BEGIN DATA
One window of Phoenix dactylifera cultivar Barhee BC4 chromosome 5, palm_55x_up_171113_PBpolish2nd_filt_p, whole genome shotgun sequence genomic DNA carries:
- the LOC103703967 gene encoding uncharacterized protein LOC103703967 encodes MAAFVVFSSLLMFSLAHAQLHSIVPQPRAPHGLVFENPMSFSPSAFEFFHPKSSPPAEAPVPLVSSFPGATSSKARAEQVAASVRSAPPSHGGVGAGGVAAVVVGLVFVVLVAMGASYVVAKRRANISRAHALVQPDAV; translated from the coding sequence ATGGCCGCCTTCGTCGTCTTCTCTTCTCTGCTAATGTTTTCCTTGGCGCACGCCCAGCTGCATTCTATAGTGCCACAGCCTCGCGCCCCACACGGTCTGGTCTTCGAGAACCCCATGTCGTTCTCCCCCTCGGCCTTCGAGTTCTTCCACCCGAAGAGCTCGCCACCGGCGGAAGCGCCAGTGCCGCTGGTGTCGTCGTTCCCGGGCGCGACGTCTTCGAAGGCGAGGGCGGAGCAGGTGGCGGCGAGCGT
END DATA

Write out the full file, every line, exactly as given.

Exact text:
One window of Phoenix dactylifera cultivar Barhee BC4 chromosome 5, palm_55x_up_171113_PBpolish2nd_filt_p, whole genome shotgun sequence genomic DNA carries:
- the LOC103703967 gene encoding uncharacterized protein LOC103703967 encodes MAAFVVFSSLLMFSLAHAQLHSIVPQPRAPHGLVFENPMSFSPSAFEFFHPKSSPPAEAPVPLVSSFPGATSSKARAEQVAASVRSAPPSHGGVGAGGVAAVVVGLVFVVLVAMGASYVVAKRRANISRAHALVQPDAV; translated from the coding sequence ATGGCCGCCTTCGTCGTCTTCTCTTCTCTGCTAATGTTTTCCTTGGCGCACGCCCAGCTGCATTCTATAGTGCCACAGCCTCGCGCCCCACACGGTCTGGTCTTCGAGAACCCCATGTCGTTCTCCCCCTCGGCCTTCGAGTTCTTCCACCCGAAGAGCTCGCCACCGGCGGAAGCGCCAGTGCCGCTGGTGTCGTCGTTCCCGGGCGCGACGTCTTCGAAGGCGAGGGCGGAGCAGGTGGCGGCGAGCGT